Will there be a cost of drinking crisis?
Wineries aren't immune from surging wages and input costs.
So you’ve winced at the cost of your weekly shop – is that really the price of butter? Then you return home to find a new electricity bill. That reflex to immediately turn off the fridge is halted by the urge for a reviving glass of white wine. But how much longer can your favourite Sauvignon Blanc survive the ravages of inflation? And is that its only threat?
The reassuring news is that wine – as even its greatest fans will grudgingly admit – is a discretionary spend. Unlike essentials like bread or eggs, everyone along the supply chain knows that shoppers simply won’t keep putting a bottle in their trolley if the cost leaps up. That helps explain why, although the price of some bottles have inevitably nudged upwards, it hasn’t hit the same stratospheric heights as pasta.
Official data backs up the evidence from those supermarket receipts. So far as UK shoppers are concerned, figures from the Office for National Statistics show that the cost of food and non-alcoholic drinks rose by nearly 15% in the year to September 2022. But for alcoholic beverages and tobacco that increase was just under 6%. It’s a very similar story in other major wine importing markets such as Norway and Sweden.
Before you relax and embrace a compromise of simply chilling your wine outside during the winter months, it’s worth considering just how much longer the wine trade can keep a lid on prices. For the moment, most of the wine on our shelves was bottled before war in Ukraine triggered a global price hike in many commodities. Wheat and vegetable oil may be less of an issue for the wine trade, but energy certainly isn’t.
As the next vintages come onstream, don’t be surprised to see those fuel bills trickle down too. After all, producers, logistics firms, importers and retailers face exactly the same fossil fuel-related headaches as other sectors. From the tractor that works the vineyards to the temperature control system in the winery and lorry that delivers the bottles to shelves, many energy costs are unavoidable – and impossible to absorb forever.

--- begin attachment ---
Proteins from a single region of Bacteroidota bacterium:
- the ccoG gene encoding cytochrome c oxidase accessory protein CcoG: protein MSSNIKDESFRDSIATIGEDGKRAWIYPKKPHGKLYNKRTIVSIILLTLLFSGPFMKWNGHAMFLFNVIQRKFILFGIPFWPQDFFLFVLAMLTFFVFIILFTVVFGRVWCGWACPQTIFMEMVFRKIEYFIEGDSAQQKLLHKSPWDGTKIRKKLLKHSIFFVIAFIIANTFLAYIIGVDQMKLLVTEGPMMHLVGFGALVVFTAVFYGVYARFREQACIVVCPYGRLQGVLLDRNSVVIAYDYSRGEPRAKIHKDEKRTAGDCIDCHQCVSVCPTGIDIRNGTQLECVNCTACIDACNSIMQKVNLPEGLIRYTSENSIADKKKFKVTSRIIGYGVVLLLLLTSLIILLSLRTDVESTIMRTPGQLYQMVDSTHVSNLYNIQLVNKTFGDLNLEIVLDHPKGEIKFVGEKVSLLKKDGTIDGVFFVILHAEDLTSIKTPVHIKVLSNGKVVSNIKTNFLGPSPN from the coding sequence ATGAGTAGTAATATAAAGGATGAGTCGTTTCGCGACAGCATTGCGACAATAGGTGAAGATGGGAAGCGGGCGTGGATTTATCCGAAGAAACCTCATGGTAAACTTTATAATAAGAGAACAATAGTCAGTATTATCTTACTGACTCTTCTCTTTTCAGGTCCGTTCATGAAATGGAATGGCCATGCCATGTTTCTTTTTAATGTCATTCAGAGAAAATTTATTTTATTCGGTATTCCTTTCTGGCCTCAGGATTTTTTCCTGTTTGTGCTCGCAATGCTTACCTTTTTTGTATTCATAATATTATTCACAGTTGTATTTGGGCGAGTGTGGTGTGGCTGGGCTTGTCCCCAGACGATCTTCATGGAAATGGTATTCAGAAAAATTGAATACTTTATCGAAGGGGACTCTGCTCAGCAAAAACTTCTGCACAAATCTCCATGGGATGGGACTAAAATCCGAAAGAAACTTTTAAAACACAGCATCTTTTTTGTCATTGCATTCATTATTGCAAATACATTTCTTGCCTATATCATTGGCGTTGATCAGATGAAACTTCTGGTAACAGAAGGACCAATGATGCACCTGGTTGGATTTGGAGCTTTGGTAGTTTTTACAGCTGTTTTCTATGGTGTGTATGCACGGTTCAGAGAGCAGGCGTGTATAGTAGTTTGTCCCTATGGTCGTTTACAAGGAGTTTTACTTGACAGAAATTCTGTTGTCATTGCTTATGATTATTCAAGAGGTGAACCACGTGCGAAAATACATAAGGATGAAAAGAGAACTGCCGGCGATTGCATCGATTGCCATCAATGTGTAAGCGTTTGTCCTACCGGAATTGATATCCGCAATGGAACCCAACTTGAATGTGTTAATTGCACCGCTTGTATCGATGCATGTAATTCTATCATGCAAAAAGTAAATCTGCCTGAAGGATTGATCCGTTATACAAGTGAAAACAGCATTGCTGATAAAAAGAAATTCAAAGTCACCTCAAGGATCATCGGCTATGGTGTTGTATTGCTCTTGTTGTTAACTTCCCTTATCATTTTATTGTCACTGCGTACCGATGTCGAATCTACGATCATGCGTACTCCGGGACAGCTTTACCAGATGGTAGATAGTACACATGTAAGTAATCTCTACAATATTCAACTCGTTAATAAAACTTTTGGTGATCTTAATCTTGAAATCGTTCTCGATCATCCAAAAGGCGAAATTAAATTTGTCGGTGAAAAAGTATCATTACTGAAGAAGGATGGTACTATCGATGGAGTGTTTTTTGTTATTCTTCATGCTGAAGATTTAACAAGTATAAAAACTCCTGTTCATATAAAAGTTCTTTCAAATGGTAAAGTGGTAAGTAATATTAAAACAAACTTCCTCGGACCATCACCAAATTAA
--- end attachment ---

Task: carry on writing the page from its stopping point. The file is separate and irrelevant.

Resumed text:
Wages are another major expense for most wineries. In response to this rampant inflation, salaries around the world are on the rise. In the US, wages rose just over 5% in the year to September; in Italy, several large unions are pushing for a wage increase of over 8% to match the country’s current rate of inflation. Few expect this issue to disappear anytime soon.
Then there are all the rising costs in areas we tend not to think about. Just look at that glass bottle, the label, the capsule. Yes, they’re all getting more expensive and that adds up. Glass is particularly energy intensive to produce. Prices had already been rising sharply for over a year, but recently major wine suppliers have reported additional increases of anywhere between 45% and 75%. Again, at some point that cost has to be passed on.
But when? The good news is that most retailers appear to be swinging merrily into the usual round of Christmas wine promotions. But savvy shoppers with any cash to spare will do well to take particular advantage of these deals with an eye to the months ahead. Several importers are quietly suggesting that it will be impossible to hold prices much beyond the festive season.
So stock up on that Sauvignon Blanc deal, raid the Rioja offer, but try not to drink the lot in a blur of Christmas bonhomie. That hoard could well cushion the blow awaiting less forward-thinking wine lovers as 2023 dawns.
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